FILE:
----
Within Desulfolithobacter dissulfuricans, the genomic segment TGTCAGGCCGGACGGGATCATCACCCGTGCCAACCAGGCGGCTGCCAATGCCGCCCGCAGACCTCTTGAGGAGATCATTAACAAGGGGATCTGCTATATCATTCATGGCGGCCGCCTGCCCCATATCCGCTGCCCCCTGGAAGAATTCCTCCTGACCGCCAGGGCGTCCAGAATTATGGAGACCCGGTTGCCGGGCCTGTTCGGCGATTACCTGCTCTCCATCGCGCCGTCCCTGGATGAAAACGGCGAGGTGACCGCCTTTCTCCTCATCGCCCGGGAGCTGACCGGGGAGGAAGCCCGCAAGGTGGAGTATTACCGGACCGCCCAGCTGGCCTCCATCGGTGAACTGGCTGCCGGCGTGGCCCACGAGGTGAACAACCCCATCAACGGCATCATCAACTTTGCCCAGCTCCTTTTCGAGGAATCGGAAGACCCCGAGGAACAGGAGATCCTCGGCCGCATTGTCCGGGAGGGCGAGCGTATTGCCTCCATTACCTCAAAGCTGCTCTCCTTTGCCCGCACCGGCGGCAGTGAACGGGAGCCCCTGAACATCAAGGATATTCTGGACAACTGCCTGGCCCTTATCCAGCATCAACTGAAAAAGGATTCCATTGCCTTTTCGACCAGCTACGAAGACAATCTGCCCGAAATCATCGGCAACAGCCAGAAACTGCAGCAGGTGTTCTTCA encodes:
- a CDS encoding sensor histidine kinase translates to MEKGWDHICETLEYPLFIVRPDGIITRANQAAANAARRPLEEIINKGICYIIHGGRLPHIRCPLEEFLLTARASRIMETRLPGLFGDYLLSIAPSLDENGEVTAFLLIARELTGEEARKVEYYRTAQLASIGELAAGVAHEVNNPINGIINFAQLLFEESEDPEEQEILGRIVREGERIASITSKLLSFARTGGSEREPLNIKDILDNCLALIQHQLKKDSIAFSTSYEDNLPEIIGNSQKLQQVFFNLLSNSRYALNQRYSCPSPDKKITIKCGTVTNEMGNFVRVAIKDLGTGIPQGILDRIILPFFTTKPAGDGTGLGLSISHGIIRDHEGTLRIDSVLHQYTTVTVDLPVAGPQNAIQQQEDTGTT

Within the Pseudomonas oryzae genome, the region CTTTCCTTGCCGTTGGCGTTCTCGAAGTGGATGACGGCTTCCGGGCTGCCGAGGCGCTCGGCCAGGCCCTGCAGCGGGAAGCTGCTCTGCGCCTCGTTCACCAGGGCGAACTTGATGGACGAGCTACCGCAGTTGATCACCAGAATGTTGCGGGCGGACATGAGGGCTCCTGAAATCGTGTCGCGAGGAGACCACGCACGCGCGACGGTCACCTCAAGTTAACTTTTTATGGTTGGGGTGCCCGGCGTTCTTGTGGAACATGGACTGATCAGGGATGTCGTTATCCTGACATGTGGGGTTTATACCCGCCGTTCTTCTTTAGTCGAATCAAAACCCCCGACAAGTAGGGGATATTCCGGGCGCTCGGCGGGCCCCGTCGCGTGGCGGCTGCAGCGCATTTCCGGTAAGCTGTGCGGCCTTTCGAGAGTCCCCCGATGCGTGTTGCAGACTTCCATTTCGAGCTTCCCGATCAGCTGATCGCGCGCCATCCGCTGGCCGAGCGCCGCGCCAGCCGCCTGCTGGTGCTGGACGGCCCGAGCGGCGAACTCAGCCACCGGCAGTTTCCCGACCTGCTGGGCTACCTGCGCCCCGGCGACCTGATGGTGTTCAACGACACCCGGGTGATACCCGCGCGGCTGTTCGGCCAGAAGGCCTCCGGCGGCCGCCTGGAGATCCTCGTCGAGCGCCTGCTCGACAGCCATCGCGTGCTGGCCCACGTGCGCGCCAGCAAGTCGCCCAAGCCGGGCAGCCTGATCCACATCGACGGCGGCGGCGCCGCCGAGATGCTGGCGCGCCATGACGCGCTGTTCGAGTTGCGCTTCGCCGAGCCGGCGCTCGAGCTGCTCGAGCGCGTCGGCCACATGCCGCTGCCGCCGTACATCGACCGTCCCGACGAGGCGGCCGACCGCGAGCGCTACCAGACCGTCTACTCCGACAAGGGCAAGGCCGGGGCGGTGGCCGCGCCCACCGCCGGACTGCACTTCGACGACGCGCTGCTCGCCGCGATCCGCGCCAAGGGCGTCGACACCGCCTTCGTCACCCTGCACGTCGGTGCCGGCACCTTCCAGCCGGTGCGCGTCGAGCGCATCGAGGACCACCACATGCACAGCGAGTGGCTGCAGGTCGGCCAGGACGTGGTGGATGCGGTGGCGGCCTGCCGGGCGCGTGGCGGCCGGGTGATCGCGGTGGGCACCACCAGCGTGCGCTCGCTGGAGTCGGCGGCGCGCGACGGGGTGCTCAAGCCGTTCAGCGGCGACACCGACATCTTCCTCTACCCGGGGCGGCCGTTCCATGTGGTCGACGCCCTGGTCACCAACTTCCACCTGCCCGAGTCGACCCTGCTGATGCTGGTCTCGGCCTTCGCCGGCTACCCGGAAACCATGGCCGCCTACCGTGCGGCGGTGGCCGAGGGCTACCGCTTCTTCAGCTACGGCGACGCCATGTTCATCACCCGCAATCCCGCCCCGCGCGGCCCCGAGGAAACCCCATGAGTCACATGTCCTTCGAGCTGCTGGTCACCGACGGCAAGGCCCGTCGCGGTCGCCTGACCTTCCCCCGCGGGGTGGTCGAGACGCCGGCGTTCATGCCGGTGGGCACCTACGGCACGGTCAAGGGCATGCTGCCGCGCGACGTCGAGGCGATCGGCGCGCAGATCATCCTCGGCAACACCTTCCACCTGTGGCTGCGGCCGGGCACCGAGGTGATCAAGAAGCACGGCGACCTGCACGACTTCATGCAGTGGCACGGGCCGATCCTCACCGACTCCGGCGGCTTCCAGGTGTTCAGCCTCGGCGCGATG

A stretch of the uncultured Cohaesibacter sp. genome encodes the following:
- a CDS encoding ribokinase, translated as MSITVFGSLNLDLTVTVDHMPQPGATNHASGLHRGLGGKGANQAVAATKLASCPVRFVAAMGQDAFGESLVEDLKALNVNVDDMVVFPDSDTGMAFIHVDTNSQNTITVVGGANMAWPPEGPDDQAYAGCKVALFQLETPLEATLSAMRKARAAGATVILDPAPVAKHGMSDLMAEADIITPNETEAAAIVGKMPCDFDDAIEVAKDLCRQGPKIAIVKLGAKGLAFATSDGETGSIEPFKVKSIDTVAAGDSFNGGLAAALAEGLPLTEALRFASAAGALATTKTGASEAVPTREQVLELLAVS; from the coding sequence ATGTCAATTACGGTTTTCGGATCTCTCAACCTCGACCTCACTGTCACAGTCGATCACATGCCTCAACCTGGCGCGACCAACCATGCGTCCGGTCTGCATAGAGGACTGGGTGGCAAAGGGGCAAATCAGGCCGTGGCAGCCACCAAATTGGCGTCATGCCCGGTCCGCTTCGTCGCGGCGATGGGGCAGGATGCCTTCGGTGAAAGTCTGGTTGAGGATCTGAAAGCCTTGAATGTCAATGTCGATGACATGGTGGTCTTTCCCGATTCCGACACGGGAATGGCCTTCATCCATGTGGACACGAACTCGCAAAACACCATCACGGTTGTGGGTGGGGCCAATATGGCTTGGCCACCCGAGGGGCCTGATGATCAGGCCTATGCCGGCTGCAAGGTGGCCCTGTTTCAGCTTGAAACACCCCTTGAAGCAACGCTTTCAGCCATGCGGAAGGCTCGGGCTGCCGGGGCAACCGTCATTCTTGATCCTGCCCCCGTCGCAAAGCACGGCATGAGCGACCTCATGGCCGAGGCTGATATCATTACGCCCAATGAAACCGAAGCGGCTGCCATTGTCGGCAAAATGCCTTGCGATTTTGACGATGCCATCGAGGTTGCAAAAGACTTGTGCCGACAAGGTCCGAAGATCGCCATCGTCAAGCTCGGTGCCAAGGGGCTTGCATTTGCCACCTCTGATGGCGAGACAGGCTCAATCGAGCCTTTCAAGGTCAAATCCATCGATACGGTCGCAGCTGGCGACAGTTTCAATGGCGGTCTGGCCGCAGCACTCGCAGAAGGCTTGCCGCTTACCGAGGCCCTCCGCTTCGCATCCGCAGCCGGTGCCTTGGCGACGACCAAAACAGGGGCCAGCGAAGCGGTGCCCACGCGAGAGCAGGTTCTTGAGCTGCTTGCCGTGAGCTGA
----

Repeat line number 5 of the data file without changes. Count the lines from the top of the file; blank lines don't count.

- a CDS encoding ribokinase, translated as MSITVFGSLNLDLTVTVDHMPQPGATNHASGLHRGLGGKGANQAVAATKLASCPVRFVAAMGQDAFGESLVEDLKALNVNVDDMVVFPDSDTGMAFIHVDTNSQNTITVVGGANMAWPPEGPDDQAYAGCKVALFQLETPLEATLSAMRKARAAGATVILDPAPVAKHGMSDLMAEADIITPNETEAAAIVGKMPCDFDDAIEVAKDLCRQGPKIAIVKLGAKGLAFATSDGETGSIEPFKVKSIDTVAAGDSFNGGLAAALAEGLPLTEALRFASAAGALATTKTGASEAVPTREQVLELLAVS; from the coding sequence ATGTCAATTACGGTTTTCGGATCTCTCAACCTCGACCTCACTGTCACAGTCGATCACATGCCTCAACCTGGCGCGACCAACCATGCGTCCGGTCTGCATAGAGGACTGGGTGGCAAAGGGGCAAATCAGGCCGTGGCAGCCACCAAATTGGCGTCATGCCCGGTCCGCTTCGTCGCGGCGATGGGGCAGGATGCCTTCGGTGAAAGTCTGGTTGAGGATCTGAAAGCCTTGAATGTCAATGTCGATGACATGGTGGTCTTTCCCGATTCCGACACGGGAATGGCCTTCATCCATGTGGACACGAACTCGCAAAACACCATCACGGTTGTGGGTGGGGCCAATATGGCTTGGCCACCCGAGGGGCCTGATGATCAGGCCTATGCCGGCTGCAAGGTGGCCCTGTTTCAGCTTGAAACACCCCTTGAAGCAACGCTTTCAGCCATGCGGAAGGCTCGGGCTGCCGGGGCAACCGTCATTCTTGATCCTGCCCCCGTCGCAAAGCACGGCATGAGCGACCTCATGGCCGAGGCTGATATCATTACGCCCAATGAAACCGAAGCGGCTGCCATTGTCGGCAAAATGCCTTGCGATTTTGACGATGCCATCGAGGTTGCAAAAGACTTGTGCCGACAAGGTCCGAAGATCGCCATCGTCAAGCTCGGTGCCAAGGGGCTTGCATTTGCCACCTCTGATGGCGAGACAGGCTCAATCGAGCCTTTCAAGGTCAAATCCATCGATACGGTCGCAGCTGGCGACAGTTTCAATGGCGGTCTGGCCGCAGCACTCGCAGAAGGCTTGCCGCTTACCGAGGCCCTCCGCTTCGCATCCGCAGCCGGTGCCTTGGCGACGACCAAAACAGGGGCCAGCGAAGCGGTGCCCACGCGAGAGCAGGTTCTTGAGCTGCTTGCCGTGAGCTGA